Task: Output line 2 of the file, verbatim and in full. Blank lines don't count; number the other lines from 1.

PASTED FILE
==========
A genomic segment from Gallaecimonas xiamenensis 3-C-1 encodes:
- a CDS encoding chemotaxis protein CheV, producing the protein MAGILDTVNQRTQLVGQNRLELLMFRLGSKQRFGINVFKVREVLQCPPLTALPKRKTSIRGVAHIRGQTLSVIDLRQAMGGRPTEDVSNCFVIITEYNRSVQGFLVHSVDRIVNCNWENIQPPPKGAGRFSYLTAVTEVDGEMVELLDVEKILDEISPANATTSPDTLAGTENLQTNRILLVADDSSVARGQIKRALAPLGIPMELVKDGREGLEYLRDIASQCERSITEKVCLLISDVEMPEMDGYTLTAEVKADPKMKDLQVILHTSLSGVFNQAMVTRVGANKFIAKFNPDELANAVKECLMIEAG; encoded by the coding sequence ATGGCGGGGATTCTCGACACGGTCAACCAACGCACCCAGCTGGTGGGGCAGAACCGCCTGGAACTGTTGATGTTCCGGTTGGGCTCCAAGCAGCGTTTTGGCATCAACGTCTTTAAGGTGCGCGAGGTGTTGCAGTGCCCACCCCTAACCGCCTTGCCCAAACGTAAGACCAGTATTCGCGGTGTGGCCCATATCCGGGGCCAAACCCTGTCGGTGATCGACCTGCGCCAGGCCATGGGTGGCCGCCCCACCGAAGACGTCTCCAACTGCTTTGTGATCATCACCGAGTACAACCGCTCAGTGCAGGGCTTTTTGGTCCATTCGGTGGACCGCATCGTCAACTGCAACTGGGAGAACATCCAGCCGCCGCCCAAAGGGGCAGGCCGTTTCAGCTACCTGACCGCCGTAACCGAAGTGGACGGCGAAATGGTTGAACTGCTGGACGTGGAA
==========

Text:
- a CDS encoding chemotaxis protein CheV, producing the protein MAGILDTVNQRTQLVGQNRLELLMFRLGSKQRFGINVFKVREVLQCPPLTALPKRKTSIRGVAHIRGQTLSVIDLRQAMGGRPTEDVSNCFVIITEYNRSVQGFLVHSVDRIVNCNWENIQPPPKGAGRFSYLTAVTEVDGEMVELLDVEKILDEISPANATTSPDTLAGTENLQTNRILLVADDSSVARGQIKRALAPLGIPMELVKDGREGLEYLRDIASQCERSITEKVCLLISDVEMPEMDGYTLTAEVKADPKMKDLQVILHTSLSGVFNQAMVTRVGANKFIAKFNPDELANAVKECLMIEAG; encoded by the coding sequence ATGGCGGGGATTCTCGACACGGTCAACCAACGCACCCAGCTGGTGGGGCAGAACCGCCTGGAACTGTTGATGTTCCGGTTGGGCTCCAAGCAGCGTTTTGGCATCAACGTCTTTAAGGTGCGCGAGGTGTTGCAGTGCCCACCCCTAACCGCCTTGCCCAAACGTAAGACCAGTATTCGCGGTGTGGCCCATATCCGGGGCCAAACCCTGTCGGTGATCGACCTGCGCCAGGCCATGGGTGGCCGCCCCACCGAAGACGTCTCCAACTGCTTTGTGATCATCACCGAGTACAACCGCTCAGTGCAGGGCTTTTTGGTCCATTCGGTGGACCGCATCGTCAACTGCAACTGGGAGAACATCCAGCCGCCGCCCAAAGGGGCAGGCCGTTTCAGCTACCTGACCGCCGTAACCGAAGTGGACGGCGAAATGGTTGAACTGCTGGACGTGGAA